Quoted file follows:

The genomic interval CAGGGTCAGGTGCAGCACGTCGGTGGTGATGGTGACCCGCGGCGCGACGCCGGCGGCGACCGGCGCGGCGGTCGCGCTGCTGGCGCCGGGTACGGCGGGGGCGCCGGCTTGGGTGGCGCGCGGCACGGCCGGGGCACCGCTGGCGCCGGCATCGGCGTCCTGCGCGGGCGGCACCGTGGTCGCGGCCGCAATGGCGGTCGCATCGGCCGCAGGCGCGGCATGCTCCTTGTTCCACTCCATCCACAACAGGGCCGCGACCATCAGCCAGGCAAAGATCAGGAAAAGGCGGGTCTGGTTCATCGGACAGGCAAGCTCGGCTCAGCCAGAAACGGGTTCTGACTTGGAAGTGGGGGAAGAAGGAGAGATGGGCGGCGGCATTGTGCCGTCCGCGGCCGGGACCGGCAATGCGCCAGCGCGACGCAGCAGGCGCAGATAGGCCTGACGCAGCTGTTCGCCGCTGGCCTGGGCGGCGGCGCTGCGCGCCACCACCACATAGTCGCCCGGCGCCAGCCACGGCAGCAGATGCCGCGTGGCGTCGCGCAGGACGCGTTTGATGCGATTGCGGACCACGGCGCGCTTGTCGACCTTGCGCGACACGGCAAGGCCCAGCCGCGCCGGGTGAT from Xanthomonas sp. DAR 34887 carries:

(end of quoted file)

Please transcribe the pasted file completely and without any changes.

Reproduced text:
The genomic interval CAGGGTCAGGTGCAGCACGTCGGTGGTGATGGTGACCCGCGGCGCGACGCCGGCGGCGACCGGCGCGGCGGTCGCGCTGCTGGCGCCGGGTACGGCGGGGGCGCCGGCTTGGGTGGCGCGCGGCACGGCCGGGGCACCGCTGGCGCCGGCATCGGCGTCCTGCGCGGGCGGCACCGTGGTCGCGGCCGCAATGGCGGTCGCATCGGCCGCAGGCGCGGCATGCTCCTTGTTCCACTCCATCCACAACAGGGCCGCGACCATCAGCCAGGCAAAGATCAGGAAAAGGCGGGTCTGGTTCATCGGACAGGCAAGCTCGGCTCAGCCAGAAACGGGTTCTGACTTGGAAGTGGGGGAAGAAGGAGAGATGGGCGGCGGCATTGTGCCGTCCGCGGCCGGGACCGGCAATGCGCCAGCGCGACGCAGCAGGCGCAGATAGGCCTGACGCAGCTGTTCGCCGCTGGCCTGGGCGGCGGCGCTGCGCGCCACCACCACATAGTCGCCCGGCGCCAGCCACGGCAGCAGATGCCGCGTGGCGTCGCGCAGGACGCGTTTGATGCGATTGCGGACCACGGCGCGCTTGTCGACCTTGCGCGACACGGCAAGGCCCAGCCGCGCCGGGTGAT from Xanthomonas sp. DAR 34887 carries: